Ignoring widespread criticism, even from within his own party, John McCain's presidential campaign launched on Wednesday a fresh and vicious wave of robocalls designed to paint Barack Obama as soft on crime, a big government liberal, and in one, a possible risk to the safety of American families.
Readers from all parts of the country -- including Wisconsin, North Carolina, Colorado, Missouri, Virginia and even Montana -- reported being deluged with calls throughout the day; their voice mails filled with dire warnings, occasionally delivered by right-wing celebrities.
Former New York City mayor Rudy Giuliani was contracted out by the McCain camp to go after the Illinois Democrat for being soft on sex offenders and drug dealers.
"Hi, this is Rudy Giuliani," the message went, "and I'm calling for John McCain and the Republican National Committee, because you need to know that Barack Obama opposes mandatory prison sentences for sex offenders, drug dealers, and murderers. It's true, I read Obama's words myself."
Another call would reprise the "bittergate" controversy that plagued Obama during the Pennsylvania primary half a year ago
"Hello," said the caller. "I am calling for John McCain and the RNC because Barack Obama says small town folks like us cling to our guns because we are bitter. And elitist Democrats want to control Washington and completely ban handguns and most hunting rifles. The NRA said that Barack Obama would be the most anti-gun president in American history."
Later in the day the sleaze factor was ratcheted up a notch, when Talking Points Memo reported a call that -- for several readers -- seemed reminiscent of the Willie Horton ads that helped submarine Michale Dukakis in 1998.
"Barack Obama has voted against tougher penalties for street gangs, drug-related crimes, and protecting children from danger," went the script. "Barack Obama and his liberal allies have a disturbing history of coddling criminals. So we can't trust their judgment to keep our families safe."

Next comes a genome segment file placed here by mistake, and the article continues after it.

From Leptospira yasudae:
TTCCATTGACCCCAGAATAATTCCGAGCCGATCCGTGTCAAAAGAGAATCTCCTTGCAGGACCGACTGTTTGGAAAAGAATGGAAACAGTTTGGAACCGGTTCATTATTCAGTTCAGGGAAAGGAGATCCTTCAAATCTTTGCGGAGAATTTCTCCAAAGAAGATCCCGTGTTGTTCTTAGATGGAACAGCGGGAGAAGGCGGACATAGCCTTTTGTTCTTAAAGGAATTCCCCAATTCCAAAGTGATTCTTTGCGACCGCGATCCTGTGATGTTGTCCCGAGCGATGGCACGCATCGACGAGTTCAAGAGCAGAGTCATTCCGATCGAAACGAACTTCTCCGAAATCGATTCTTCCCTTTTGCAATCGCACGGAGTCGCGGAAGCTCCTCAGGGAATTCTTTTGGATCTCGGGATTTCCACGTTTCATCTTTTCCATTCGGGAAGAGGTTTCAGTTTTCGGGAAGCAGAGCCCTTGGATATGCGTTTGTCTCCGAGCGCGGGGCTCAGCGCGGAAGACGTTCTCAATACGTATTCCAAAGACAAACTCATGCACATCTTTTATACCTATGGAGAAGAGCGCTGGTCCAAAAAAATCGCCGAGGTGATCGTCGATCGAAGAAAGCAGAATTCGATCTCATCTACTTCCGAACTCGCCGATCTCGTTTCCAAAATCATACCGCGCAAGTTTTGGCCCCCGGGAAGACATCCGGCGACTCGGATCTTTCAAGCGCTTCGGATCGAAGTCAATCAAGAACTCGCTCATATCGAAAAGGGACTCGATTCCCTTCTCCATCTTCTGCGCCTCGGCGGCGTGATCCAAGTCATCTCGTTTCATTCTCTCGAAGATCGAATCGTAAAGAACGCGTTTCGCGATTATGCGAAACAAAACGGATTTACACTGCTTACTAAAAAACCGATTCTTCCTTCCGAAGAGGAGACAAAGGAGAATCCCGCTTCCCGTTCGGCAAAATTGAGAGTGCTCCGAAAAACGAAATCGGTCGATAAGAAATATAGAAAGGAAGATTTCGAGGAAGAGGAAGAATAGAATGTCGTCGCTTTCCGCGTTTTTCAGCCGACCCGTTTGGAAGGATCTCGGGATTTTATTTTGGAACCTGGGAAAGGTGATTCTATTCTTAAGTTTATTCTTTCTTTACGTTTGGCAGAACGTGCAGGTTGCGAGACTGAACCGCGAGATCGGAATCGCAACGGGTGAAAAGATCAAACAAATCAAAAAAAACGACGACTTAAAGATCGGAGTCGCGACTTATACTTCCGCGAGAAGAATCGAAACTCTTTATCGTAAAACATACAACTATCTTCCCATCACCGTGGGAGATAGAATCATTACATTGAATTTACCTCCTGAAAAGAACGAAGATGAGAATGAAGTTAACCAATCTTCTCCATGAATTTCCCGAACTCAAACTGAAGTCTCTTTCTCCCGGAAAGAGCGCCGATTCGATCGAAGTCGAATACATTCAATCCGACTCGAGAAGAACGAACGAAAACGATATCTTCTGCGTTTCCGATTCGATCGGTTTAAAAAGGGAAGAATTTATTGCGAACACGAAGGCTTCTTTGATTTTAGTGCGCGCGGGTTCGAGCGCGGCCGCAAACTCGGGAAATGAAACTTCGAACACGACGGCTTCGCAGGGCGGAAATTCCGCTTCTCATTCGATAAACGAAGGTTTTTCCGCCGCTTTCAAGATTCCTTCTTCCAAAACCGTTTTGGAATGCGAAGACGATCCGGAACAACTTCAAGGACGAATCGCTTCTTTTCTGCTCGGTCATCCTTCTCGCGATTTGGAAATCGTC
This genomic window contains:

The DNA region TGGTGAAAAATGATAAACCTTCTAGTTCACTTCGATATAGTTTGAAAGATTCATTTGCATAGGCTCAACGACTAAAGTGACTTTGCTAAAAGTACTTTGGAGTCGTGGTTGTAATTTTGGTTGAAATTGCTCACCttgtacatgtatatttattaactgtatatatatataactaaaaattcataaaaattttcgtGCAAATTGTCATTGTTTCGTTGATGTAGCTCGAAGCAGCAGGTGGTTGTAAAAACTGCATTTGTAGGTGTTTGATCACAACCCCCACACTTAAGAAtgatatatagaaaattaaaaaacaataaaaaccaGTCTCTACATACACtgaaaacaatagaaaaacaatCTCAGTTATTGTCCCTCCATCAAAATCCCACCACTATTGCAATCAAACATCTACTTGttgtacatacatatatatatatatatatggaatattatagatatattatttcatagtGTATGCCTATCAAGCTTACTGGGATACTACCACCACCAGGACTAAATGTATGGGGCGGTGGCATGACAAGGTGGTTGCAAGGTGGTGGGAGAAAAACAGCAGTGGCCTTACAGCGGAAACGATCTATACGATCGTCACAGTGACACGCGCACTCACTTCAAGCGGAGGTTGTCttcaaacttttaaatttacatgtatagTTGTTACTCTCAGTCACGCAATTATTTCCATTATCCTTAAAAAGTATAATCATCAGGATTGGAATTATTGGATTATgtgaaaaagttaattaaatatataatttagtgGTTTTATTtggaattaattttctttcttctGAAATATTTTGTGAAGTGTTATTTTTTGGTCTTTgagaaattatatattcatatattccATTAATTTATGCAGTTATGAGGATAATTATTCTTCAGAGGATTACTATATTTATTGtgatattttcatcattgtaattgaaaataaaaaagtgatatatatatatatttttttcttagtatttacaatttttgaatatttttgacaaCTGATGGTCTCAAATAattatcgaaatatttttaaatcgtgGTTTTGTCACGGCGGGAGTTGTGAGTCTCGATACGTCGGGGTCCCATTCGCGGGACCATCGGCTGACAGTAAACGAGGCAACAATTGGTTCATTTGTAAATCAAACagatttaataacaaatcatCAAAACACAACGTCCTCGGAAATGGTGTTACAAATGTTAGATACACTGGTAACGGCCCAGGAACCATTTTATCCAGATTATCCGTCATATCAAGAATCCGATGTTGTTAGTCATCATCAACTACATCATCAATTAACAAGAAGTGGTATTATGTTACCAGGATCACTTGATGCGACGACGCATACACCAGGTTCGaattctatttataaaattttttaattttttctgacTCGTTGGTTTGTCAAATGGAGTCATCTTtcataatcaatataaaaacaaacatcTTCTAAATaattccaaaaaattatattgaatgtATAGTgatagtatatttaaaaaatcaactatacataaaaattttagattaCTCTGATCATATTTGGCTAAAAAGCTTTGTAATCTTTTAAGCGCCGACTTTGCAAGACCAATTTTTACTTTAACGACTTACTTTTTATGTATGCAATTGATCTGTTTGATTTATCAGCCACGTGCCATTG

Not all calls were designed to scare voters away from the Democratic ticket. Two readers in Wisconsin reported receiving robocalls that blasted Obama on policy grounds: such as pushing for government run health care and jeopardizing social security.
"Hello, I am calling for John McCain and the RNC because Barack Obama and the Democrats have jeopardized Medicare and Social Security with their proposed massive government takeover of health care and will be reducing access to doctors and slowing development of lifesaving drugs," was the reported script.
But that call was generally overshadowed by some of the McCain campaign's more incendiary efforts. Late Wednesday night, it was reported that automated calls were being made that included segments of a controversial Fox News program that claimed, among other things, Obama consorted with radicals.
The totality of the robocall campaign left many officials -- both Democrat and Republican -- in a sense of awe and, occasionally, disprovable. Gordon Smith became the fourth Republican Senator over the past week to denounce the tactic. Meanwhile, observers and strategists -- taking their cues from the polls -- were wondering what utility (beyond being cheap) robocalls served McCain's presidential ambitions.
"We, so far, found a perfect record of it never working," said Donald Green, director of Yale University's Institution for Social and Policy Studies, who studied the effect of robocalls in campaigns since 2000. "No one particularly welcomes these calls, even when they're from an organization to which one is generally sympathetic."
Obama himself responded to the onslaught Thursday morning, declaring, during an appearance on CBS, that he could not imaging saying things about an opponent that McCain had said about him.
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